As used in the specification and claims, the term “transverse control arm” relates generally to a link that extends at an angle to the longitudinal control arm. The transverse control arm may also extend at a slant to the longitudinal control arm to assume the function of a semi-trailing arm.

Transverse control arms absorb a majority of introduced lateral forces during cornering to thereby provide a toe correcting function to adjust toe at least of the outer wheel in the curve so as to counteract oversteer of the motor vehicle. The additional transverse control arms transmit little lateral forces onto the primary bearings. As a consequence, the primary bearings can be constructed with little transversal rigidity, without adversely affecting the driving behavior. Little transversal rigidity may even be desired in accordance with the present invention in order to allow a shift of the front ends of the longitudinal control arms transversely to the travel direction so that this toe correcting function is able to realize an additional toe adjustment that acts against oversteer. It is hereby suitable to construct the transverse control arms relatively hard, i.e. transversely rigid, in order to realize the desired toe correction by transverse shift in the primary bearings, and to prevent the entire torsion suspension from shifting in parallel relationship to the initial disposition. Rather, a kinematic system is desired in which a parallelogram shiftable in the area of the primary bearing is displaced with a fix point in midsection between the transverse control arms.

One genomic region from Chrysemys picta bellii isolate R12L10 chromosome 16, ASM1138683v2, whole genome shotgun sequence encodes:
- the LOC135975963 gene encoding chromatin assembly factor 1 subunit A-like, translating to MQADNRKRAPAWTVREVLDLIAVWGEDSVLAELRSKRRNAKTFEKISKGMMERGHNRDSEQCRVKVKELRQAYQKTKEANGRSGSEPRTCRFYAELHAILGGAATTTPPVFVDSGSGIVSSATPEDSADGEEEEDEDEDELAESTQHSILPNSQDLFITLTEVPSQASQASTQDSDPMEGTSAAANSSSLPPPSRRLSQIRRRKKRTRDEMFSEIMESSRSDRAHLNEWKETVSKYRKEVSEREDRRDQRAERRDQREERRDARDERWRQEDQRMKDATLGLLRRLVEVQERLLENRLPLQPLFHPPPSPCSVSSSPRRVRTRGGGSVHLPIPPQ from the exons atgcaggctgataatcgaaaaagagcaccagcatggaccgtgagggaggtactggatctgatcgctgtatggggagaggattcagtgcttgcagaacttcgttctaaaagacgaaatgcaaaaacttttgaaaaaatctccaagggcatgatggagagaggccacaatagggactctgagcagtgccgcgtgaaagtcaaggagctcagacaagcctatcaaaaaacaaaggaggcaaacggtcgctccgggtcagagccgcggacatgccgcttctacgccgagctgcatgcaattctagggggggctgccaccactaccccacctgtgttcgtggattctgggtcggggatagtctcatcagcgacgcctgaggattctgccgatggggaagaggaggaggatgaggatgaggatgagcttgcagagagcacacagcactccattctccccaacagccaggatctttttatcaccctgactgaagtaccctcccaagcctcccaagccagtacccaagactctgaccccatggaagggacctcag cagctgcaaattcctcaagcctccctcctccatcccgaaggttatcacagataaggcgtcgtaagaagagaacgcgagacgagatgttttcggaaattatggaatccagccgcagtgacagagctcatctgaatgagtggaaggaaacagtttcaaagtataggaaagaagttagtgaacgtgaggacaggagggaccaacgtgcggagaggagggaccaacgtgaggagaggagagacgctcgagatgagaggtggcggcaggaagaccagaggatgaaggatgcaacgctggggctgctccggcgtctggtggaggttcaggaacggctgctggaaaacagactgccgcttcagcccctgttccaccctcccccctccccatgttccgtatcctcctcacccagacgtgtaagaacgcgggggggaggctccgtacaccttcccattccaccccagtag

According to another feature of the present invention, the longitudinal control arms may be constructed for attachment of wheels, with the transverse control arms coupled to the longitudinal control arms at a location behind a wheel axle of the wheels, as viewed in travel direction. Although it is in general conceivable to arrange the longitudinal control arms in the area of the center axis of the wheel bearings, this is, however, not desired because the lateral forces would be transmitted almost entirely onto the transverse control arms, thereby considerably limiting toe correction through displacement of the longitudinal control arms in the primary bearings. By coupling the transverse control arms to the longitudinal control arms at a location behind the center axis of the wheel bearings, as viewed in travel direction, the lateral force is distributed over the transverse control arms and the primary bearings. Reactive forces in the primary bearings and the transverse control arms are dependent on the distance of the wheel bearing from the transverse control arms or primary bearing. Depending on a dimensioning of these length ratios, different reactive force are realized on the primary bearing or transverse control arm, whereby the reactive force on the transverse control arm should be greater than the reactive force on the primary bearing, when a lateral force is applied transversely to the travel direction. In other words, the distance of the transverse control arm from the wheel bearing is smaller than the distance of the primary bearing from the wheel bearing.